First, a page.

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A US government safety agency has urged all consumers to stop using Samsung Galaxy Note 7 phones, which are prone to catch fire, and top airlines globally banned their use during flights.
Following reports that the phones' batteries have combusted during charging and normal use, the US Consumer Product Safety Commission said it was working on an official recall of the devices and that users should turn them off in the meantime.
Samsung Electronics said it was working with the agency and asked customers to immediately turn in their Note 7 phones. It voluntarily issued a recall last week for 10 markets, including South Korea and the United States and it said it was expediting shipments of replacement phones to customers in the US.
The US government action heralds more fallout for the South Korean manufacturer, which may take a financial hit from the recall and lose customers who are concerned about the quality of its flagship phones.
Some analysts say the recall could cost Samsung nearly $US5 billion ($NZ6.8 billion) in revenue, after accounting for expenses from the recall process.
For Samsung, which prides itself on manufacturing prowess, the scale of the recall is expected to be unprecedented. Some 2.5 million of the premium devices have been sold worldwide, the company has said. Its shares closed down 3.9% on Friday.
Samsung said users in the US can exchange their phones for one of several models and receive a $25 gift card.
In a separate statement on Saturday, Samsung asked consumers in South Korea to discontinue the use of their Galaxy Note 7 phones and visit one of the company's service centers for the recall process.
"The cost of the recall is going to be astronomical," said product liability expert and chief executive officer of Real-World Forensic Engineering, Jahan Rasty.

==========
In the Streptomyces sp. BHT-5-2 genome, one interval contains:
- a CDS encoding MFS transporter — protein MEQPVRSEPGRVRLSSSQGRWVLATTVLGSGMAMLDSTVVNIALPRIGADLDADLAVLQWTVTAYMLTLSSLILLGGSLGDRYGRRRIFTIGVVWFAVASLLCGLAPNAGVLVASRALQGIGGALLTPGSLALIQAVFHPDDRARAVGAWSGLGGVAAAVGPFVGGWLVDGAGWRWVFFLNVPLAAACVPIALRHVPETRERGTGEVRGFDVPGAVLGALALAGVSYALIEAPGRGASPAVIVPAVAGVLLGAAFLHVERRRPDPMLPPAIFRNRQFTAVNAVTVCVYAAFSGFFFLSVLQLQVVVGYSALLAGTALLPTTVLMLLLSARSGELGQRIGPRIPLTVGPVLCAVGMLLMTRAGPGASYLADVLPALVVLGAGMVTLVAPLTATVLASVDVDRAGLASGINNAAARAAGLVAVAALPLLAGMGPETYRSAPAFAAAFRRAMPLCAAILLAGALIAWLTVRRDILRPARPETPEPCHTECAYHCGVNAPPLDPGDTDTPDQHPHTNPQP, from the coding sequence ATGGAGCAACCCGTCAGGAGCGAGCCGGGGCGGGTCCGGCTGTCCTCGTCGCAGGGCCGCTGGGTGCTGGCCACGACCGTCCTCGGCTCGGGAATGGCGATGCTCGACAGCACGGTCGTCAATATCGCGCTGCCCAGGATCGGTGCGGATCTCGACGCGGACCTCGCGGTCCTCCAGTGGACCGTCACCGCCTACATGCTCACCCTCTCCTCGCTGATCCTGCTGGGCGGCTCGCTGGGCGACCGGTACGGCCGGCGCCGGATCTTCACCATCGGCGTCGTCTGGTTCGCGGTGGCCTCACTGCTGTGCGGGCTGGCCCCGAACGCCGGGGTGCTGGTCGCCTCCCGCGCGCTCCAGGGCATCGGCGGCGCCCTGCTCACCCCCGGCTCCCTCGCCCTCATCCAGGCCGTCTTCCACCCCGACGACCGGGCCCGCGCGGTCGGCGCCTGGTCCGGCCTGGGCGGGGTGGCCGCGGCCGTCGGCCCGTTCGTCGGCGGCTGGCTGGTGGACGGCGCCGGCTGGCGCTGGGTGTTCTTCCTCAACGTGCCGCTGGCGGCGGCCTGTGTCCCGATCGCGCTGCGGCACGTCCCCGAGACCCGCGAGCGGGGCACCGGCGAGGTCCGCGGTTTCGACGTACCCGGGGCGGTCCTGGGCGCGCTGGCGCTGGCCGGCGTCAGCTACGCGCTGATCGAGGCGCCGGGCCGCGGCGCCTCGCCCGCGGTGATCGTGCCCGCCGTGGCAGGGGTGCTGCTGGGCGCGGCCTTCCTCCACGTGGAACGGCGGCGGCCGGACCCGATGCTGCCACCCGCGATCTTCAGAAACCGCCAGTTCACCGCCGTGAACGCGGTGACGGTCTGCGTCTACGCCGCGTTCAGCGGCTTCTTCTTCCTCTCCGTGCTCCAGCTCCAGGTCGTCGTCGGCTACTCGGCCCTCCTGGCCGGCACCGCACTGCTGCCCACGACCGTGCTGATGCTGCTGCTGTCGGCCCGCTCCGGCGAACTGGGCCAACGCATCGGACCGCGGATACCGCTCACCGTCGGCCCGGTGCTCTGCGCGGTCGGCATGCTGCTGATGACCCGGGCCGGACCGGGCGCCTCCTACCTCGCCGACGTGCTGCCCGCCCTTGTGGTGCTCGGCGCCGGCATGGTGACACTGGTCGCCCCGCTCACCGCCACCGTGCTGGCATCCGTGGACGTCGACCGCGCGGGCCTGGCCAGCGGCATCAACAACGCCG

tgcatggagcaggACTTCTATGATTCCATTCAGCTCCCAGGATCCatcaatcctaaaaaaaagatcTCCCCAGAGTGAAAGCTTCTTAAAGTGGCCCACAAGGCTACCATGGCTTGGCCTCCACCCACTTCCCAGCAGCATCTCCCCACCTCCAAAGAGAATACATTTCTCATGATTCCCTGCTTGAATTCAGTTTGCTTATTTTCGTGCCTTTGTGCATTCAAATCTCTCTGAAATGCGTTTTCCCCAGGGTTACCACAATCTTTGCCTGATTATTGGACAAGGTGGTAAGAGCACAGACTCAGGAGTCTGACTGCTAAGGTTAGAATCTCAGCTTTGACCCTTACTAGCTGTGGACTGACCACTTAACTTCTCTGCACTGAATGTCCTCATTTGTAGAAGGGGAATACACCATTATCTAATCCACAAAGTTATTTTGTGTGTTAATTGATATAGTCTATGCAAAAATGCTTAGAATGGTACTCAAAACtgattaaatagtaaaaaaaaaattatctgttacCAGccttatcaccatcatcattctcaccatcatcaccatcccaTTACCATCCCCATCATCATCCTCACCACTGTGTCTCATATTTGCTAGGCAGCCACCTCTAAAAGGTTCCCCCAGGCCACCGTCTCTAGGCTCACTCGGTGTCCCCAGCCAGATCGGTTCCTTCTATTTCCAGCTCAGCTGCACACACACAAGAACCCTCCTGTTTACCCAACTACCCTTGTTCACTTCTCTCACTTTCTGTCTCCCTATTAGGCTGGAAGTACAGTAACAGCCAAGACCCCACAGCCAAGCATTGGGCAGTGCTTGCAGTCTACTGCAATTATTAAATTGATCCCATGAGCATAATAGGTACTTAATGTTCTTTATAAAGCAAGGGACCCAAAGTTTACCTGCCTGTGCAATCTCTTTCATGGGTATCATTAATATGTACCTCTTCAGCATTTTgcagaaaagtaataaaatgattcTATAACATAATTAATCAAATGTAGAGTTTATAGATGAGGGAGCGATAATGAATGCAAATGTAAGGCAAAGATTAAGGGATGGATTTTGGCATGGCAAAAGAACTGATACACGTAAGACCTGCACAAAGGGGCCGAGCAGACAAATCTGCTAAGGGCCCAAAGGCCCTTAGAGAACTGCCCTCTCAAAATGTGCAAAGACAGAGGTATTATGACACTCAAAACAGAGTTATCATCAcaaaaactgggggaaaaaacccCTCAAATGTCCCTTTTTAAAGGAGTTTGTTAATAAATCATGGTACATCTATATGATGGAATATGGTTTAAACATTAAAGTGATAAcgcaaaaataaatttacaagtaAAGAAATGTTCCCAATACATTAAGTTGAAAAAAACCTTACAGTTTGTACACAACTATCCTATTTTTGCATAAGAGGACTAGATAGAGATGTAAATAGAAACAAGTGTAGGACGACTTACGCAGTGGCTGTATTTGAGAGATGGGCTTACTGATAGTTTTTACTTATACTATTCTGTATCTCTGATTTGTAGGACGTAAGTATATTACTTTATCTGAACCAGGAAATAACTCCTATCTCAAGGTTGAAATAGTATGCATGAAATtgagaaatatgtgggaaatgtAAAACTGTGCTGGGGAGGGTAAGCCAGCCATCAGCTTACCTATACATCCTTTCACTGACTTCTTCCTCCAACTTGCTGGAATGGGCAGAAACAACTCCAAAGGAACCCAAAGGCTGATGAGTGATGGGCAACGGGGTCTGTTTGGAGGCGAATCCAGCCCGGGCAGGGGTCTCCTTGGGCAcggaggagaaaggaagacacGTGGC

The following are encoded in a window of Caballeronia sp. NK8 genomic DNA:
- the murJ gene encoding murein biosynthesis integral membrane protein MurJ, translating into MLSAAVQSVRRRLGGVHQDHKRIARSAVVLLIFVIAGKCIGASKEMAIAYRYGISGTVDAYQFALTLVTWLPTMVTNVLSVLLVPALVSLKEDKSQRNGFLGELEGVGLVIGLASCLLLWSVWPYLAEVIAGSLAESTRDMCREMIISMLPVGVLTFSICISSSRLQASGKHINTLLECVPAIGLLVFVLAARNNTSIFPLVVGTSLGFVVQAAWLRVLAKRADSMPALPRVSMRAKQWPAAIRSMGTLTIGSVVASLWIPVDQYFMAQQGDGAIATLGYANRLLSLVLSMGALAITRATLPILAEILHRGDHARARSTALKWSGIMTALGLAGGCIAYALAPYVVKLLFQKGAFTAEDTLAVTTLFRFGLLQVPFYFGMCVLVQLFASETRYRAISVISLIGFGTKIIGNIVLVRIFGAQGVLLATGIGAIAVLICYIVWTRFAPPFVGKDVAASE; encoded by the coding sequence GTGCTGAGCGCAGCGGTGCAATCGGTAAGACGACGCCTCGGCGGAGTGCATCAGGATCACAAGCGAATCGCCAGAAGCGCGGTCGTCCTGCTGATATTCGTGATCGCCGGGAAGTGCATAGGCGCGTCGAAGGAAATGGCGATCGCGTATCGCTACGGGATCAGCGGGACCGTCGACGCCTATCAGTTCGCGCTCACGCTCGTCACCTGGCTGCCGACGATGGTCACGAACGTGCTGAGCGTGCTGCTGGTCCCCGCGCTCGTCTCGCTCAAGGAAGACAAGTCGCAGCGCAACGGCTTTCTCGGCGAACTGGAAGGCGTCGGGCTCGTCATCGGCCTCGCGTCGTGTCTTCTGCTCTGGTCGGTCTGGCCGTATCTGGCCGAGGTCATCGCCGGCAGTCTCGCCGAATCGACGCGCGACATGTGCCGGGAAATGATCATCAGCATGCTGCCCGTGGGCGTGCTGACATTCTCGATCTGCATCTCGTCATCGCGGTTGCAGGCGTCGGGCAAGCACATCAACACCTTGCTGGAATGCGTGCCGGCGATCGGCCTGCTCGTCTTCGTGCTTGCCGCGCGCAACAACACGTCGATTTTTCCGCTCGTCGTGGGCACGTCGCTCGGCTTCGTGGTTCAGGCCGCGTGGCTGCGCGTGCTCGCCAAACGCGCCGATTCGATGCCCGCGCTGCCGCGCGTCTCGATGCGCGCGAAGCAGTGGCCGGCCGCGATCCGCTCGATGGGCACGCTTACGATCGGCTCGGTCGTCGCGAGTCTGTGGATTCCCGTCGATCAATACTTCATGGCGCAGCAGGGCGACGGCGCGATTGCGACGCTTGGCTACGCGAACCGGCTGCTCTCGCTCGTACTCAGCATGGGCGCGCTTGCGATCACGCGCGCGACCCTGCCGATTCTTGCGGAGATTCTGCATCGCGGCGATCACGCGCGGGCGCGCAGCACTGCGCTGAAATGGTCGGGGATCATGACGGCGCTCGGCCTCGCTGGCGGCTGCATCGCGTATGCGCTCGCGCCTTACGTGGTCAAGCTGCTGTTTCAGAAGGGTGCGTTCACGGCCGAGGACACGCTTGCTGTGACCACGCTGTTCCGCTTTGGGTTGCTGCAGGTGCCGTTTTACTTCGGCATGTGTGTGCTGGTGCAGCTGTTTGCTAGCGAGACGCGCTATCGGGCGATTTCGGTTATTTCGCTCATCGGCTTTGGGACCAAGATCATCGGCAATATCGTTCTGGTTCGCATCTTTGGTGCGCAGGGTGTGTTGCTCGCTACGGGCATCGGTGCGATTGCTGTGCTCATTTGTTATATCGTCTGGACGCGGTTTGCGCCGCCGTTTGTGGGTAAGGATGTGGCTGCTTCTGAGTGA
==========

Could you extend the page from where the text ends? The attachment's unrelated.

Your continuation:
"They have to compensate people, fix the problem and give them a revised version of the product that doesn't have the same manufacturing or design defect. The longer this story lingers, the more it will etch itself in people's minds," he said.
The devices are now off-limits in a typically high-use setting: on planes.
Aviation authorities and airlines from North America to Europe and Asia have issued bans or guidance on the phones. On Thursday, the US Federal Aviation Administration said travelers should not use or charge them while in the air, or stow them in checked luggage.
South Korea made similar recommendations on Saturday.
The FAA's action prompted the world's three largest airlines by passenger traffic - American, Delta and United to start telling passengers at the gate and on board aircraft to keep the phones switched off until they disembark.
While experts say the bans may be tough for airlines to enforce, they nonetheless may deter would-be customers of the Note 7 in addition to annoying existing customers.
That's because airlines have increasingly made movies and TV shows available free for streaming on smart devices in flight, to avoid the cost of installing new screens on seat-backs. For now, Note 7 customers are cut off from this entertainment.
Companies ranging from Singapore Airlines Ltd and Qantas Airways Ltd to Air France KLM SA have instituted similar bans on the device.
They are the latest in ongoing efforts in the airline industry to manage the use of lithium-ion batteries, which are known to combust and are used in many devices, from phones and laptops to toys.
A January report from the FAA said at least 171 incidents of smoke, fire, extreme heat or explosion involving batteries have occurred since 1991.
In some instances, they have caused emergency landings, as when a camera short-circuited and started a small fire in the overhead bin of an American Airlines flight in September 2013. Injuries were rare, the report said.